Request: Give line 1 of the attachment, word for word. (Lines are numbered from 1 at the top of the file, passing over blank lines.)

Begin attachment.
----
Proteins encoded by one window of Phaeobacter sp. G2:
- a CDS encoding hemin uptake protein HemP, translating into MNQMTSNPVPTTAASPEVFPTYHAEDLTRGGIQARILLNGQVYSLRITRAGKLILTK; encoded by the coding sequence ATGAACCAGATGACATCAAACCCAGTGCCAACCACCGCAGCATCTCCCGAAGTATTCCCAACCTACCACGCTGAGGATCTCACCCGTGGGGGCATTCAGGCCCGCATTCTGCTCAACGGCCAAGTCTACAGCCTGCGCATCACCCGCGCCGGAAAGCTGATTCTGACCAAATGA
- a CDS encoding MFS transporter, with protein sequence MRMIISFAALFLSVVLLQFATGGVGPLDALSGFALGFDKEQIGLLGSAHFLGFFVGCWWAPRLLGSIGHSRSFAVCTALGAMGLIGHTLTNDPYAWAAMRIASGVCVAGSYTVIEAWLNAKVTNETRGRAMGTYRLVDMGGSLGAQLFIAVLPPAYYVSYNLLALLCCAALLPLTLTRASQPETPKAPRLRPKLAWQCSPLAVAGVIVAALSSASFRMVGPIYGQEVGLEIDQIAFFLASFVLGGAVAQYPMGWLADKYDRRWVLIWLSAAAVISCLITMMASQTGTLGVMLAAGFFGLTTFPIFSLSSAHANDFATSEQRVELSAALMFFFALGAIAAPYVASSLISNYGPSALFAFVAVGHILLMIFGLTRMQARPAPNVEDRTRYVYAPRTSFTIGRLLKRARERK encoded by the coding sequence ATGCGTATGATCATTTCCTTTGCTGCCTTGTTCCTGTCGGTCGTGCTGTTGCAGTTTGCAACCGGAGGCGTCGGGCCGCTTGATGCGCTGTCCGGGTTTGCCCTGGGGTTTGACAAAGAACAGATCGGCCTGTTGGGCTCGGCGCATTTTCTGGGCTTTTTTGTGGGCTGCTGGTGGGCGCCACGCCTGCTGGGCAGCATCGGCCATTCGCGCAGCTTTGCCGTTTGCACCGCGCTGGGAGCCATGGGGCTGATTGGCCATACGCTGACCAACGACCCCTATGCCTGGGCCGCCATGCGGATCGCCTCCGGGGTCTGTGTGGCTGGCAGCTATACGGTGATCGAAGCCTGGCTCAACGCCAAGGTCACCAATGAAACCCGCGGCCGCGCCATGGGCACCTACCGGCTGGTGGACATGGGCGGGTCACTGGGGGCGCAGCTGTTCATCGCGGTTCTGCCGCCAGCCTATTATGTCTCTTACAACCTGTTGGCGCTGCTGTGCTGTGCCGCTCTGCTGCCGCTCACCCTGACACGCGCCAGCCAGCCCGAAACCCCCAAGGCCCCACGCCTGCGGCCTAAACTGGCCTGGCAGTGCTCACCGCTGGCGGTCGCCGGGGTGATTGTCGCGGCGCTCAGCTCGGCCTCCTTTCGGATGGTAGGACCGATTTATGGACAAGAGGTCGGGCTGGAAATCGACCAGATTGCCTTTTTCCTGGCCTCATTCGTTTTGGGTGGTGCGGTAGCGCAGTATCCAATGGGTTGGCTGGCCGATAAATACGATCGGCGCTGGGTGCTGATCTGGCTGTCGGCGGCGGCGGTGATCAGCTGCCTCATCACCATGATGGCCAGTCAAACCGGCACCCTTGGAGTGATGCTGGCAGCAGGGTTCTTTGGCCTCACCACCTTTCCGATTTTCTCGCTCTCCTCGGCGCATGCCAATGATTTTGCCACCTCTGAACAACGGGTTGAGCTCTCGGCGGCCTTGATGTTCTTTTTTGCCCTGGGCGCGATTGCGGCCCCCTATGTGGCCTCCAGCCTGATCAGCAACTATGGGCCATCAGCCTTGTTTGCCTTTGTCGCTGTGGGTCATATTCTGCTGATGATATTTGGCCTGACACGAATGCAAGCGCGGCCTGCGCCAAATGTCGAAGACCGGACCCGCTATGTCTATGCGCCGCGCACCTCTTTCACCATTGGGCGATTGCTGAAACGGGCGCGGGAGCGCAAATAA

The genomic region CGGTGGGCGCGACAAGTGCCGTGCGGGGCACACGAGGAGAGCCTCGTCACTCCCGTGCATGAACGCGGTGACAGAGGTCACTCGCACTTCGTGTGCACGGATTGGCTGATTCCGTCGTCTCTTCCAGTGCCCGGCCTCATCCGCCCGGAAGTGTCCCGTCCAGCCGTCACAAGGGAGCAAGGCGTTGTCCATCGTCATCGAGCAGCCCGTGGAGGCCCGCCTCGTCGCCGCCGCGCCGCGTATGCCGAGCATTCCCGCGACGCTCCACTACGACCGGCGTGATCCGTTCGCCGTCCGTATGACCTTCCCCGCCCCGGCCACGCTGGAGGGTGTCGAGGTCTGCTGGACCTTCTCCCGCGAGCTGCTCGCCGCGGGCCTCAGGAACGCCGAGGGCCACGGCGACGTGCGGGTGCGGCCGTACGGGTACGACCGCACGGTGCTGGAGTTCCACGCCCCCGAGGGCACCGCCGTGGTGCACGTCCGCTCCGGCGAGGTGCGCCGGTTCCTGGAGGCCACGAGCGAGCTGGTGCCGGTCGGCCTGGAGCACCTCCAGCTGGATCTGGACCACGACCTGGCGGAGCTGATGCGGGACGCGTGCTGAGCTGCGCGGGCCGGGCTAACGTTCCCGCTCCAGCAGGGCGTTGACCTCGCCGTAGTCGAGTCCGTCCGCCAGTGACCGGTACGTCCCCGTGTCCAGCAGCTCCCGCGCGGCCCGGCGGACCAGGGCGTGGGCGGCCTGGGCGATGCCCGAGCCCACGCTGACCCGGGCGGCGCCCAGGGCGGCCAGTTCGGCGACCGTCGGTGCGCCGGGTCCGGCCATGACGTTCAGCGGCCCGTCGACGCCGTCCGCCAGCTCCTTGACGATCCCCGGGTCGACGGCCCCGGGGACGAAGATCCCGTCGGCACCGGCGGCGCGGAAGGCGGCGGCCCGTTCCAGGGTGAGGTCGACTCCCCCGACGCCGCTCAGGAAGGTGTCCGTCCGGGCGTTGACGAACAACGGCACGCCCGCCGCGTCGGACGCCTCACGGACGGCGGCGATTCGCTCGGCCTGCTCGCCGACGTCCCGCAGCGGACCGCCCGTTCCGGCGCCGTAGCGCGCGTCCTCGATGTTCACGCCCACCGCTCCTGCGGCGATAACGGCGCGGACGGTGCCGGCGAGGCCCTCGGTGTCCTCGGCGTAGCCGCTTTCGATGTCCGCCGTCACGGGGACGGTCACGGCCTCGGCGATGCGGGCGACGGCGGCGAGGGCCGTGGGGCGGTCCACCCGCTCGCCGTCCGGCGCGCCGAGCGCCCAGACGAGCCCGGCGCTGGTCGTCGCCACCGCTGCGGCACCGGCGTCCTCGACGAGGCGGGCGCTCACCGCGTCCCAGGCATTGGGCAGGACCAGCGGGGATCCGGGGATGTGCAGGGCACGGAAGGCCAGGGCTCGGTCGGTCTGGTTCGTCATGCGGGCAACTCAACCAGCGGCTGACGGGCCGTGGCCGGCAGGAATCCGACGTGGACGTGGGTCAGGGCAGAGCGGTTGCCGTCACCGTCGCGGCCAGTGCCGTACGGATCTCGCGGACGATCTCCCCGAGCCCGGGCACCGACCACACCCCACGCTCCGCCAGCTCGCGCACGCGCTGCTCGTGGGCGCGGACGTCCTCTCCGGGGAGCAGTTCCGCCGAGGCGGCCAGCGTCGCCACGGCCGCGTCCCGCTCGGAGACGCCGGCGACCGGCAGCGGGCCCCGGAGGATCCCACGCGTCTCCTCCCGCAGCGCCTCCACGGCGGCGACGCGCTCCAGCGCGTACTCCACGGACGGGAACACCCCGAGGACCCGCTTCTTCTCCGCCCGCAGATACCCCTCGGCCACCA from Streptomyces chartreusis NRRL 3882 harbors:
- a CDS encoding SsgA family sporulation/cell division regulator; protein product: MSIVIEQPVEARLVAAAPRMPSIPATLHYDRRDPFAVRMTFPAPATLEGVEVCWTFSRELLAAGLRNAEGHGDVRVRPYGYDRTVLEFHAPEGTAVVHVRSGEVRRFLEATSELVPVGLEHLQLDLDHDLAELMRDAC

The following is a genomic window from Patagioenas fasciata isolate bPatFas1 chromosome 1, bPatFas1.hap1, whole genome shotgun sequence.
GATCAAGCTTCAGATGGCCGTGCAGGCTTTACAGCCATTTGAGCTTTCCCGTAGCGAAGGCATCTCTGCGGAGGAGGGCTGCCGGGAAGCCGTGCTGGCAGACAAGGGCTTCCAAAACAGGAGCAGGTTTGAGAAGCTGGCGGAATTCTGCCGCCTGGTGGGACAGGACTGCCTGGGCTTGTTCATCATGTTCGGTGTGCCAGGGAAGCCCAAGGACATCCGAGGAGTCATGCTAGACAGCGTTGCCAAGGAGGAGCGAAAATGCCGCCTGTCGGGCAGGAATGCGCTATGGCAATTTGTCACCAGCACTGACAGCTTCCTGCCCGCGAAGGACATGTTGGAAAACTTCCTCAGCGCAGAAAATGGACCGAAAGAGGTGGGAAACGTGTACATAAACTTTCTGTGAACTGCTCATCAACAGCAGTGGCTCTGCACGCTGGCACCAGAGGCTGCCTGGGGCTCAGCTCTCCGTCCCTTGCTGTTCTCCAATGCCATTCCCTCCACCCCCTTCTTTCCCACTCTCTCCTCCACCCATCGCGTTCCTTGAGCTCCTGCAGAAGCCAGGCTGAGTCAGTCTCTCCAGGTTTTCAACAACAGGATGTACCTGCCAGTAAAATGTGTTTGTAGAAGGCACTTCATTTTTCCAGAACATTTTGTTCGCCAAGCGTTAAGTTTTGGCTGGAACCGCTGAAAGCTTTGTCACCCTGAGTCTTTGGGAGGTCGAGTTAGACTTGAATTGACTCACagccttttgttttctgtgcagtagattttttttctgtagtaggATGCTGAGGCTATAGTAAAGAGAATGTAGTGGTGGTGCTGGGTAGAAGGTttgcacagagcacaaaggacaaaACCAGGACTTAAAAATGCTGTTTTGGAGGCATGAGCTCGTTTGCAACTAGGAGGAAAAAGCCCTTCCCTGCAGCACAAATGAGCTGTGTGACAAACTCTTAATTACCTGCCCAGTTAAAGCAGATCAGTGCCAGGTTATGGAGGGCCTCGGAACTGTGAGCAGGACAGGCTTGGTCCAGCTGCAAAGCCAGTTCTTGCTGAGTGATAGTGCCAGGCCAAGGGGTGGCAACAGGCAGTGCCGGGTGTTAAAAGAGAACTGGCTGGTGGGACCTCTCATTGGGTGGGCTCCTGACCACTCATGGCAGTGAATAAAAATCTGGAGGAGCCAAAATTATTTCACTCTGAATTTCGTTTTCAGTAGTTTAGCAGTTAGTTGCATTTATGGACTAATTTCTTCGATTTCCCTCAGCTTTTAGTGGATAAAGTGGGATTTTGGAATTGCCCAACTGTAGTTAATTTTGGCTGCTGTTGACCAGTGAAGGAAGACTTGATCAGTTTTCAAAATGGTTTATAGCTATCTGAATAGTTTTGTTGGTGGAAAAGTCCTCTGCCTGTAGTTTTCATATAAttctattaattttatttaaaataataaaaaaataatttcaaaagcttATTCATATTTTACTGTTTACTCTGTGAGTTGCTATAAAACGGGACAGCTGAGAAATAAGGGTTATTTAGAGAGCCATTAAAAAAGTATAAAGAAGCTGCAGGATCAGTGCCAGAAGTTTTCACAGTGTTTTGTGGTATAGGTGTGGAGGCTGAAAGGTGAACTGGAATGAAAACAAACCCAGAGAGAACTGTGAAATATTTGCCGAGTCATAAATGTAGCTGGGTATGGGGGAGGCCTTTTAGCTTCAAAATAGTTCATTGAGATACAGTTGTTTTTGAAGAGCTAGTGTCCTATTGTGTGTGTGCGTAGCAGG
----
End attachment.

Proteins encoded by one window of Phaeobacter sp. G2: